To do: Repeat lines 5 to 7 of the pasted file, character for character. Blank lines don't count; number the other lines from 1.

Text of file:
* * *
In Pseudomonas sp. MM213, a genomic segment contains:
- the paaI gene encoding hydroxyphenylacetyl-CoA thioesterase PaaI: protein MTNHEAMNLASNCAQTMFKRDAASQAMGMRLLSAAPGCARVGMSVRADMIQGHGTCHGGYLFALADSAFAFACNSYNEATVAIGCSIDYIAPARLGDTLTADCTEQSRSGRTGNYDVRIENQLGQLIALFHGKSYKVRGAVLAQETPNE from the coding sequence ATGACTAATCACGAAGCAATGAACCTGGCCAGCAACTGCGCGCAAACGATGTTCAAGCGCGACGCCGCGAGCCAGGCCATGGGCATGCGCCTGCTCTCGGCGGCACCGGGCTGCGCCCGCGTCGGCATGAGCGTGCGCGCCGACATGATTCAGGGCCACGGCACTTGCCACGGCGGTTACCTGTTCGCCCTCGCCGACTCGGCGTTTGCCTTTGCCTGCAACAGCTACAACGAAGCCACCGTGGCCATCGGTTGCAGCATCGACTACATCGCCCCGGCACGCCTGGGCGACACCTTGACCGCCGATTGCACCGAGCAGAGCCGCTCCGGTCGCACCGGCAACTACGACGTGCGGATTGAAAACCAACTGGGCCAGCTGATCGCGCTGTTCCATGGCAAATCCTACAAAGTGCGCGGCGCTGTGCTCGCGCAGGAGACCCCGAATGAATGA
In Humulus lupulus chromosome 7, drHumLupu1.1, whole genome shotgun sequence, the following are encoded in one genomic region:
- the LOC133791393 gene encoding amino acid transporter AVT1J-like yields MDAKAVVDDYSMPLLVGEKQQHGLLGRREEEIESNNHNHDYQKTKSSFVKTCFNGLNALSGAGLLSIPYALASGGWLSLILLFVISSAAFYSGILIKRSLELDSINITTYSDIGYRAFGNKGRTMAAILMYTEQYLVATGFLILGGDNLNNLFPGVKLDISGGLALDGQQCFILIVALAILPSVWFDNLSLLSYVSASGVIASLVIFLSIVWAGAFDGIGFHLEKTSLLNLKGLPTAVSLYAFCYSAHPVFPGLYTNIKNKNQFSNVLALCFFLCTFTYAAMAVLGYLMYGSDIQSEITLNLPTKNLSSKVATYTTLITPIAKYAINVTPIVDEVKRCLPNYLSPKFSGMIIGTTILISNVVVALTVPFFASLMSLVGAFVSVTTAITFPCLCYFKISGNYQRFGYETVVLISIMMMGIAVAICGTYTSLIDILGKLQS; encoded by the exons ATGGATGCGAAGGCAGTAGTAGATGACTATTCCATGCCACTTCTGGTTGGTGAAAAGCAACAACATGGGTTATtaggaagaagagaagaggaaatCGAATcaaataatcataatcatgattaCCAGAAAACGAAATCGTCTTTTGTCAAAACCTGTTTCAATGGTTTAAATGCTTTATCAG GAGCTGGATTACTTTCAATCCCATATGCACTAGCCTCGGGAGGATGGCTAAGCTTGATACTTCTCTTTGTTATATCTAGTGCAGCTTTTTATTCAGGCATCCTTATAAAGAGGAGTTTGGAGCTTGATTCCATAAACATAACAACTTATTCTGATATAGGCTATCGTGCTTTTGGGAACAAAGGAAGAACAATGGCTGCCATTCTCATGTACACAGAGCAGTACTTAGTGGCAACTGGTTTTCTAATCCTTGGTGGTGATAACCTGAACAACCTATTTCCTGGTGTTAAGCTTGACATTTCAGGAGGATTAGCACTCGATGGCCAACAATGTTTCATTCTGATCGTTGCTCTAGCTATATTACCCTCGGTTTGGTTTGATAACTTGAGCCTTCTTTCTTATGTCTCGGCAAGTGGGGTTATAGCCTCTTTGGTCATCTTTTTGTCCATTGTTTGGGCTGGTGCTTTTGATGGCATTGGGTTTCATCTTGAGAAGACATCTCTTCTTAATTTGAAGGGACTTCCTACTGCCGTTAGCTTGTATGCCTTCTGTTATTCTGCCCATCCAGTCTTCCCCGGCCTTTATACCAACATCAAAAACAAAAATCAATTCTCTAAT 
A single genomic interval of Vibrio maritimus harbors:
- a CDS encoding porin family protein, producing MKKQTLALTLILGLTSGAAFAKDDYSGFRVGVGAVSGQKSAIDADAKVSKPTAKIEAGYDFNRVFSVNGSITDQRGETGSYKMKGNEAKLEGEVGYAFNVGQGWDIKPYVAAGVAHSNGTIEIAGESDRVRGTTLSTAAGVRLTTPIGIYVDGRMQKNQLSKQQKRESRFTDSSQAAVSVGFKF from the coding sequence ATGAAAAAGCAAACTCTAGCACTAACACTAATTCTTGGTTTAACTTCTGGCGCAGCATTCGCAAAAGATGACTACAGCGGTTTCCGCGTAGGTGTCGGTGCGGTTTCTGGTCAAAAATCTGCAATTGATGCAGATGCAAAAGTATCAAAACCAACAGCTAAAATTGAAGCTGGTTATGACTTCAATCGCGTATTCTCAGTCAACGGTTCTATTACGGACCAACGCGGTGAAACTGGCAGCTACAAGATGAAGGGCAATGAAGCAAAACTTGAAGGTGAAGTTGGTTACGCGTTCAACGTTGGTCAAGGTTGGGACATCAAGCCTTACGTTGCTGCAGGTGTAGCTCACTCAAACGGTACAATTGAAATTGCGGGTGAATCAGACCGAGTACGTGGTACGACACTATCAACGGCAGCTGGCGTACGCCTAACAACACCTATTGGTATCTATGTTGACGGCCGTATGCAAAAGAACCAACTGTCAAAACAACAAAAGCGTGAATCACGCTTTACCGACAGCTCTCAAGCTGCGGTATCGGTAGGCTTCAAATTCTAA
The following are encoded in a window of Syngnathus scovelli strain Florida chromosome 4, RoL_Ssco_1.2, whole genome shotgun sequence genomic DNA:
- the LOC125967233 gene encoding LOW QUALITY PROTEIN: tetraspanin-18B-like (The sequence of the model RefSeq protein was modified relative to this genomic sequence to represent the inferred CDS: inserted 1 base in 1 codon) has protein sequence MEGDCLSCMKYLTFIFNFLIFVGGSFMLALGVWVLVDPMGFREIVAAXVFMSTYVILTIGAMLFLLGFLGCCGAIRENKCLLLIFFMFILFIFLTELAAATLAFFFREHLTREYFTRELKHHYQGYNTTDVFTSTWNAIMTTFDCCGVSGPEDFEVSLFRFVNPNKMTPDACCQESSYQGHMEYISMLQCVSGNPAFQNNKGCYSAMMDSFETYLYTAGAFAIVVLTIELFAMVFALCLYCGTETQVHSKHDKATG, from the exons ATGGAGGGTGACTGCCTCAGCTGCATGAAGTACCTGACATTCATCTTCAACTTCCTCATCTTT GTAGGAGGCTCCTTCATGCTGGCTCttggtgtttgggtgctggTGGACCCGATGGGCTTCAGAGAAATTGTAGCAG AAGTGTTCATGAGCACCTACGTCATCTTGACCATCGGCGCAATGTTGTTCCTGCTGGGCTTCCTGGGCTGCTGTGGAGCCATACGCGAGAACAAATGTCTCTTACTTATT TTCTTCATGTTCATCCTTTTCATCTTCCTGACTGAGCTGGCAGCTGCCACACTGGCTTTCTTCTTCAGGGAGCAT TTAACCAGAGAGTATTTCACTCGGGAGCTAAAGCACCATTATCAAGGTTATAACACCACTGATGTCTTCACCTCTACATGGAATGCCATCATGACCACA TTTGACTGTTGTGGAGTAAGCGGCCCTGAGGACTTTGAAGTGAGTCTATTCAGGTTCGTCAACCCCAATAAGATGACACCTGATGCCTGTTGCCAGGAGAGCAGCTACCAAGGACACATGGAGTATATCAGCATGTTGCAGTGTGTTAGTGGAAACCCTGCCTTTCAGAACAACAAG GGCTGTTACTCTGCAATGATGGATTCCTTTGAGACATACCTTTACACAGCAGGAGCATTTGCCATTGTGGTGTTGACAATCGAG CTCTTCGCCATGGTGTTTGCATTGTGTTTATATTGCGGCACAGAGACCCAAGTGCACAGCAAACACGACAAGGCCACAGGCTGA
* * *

A single genomic interval of Vibrio maritimus harbors:
- a CDS encoding porin family protein, producing MKKQTLALTLILGLTSGAAFAKDDYSGFRVGVGAVSGQKSAIDADAKVSKPTAKIEAGYDFNRVFSVNGSITDQRGETGSYKMKGNEAKLEGEVGYAFNVGQGWDIKPYVAAGVAHSNGTIEIAGESDRVRGTTLSTAAGVRLTTPIGIYVDGRMQKNQLSKQQKRESRFTDSSQAAVSVGFKF from the coding sequence ATGAAAAAGCAAACTCTAGCACTAACACTAATTCTTGGTTTAACTTCTGGCGCAGCATTCGCAAAAGATGACTACAGCGGTTTCCGCGTAGGTGTCGGTGCGGTTTCTGGTCAAAAATCTGCAATTGATGCAGATGCAAAAGTATCAAAACCAACAGCTAAAATTGAAGCTGGTTATGACTTCAATCGCGTATTCTCAGTCAACGGTTCTATTACGGACCAACGCGGTGAAACTGGCAGCTACAAGATGAAGGGCAATGAAGCAAAACTTGAAGGTGAAGTTGGTTACGCGTTCAACGTTGGTCAAGGTTGGGACATCAAGCCTTACGTTGCTGCAGGTGTAGCTCACTCAAACGGTACAATTGAAATTGCGGGTGAATCAGACCGAGTACGTGGTACGACACTATCAACGGCAGCTGGCGTACGCCTAACAACACCTATTGGTATCTATGTTGACGGCCGTATGCAAAAGAACCAACTGTCAAAACAACAAAAGCGTGAATCACGCTTTACCGACAGCTCTCAAGCTGCGGTATCGGTAGGCTTCAAATTCTAA
The following are encoded in a window of Syngnathus scovelli strain Florida chromosome 4, RoL_Ssco_1.2, whole genome shotgun sequence genomic DNA: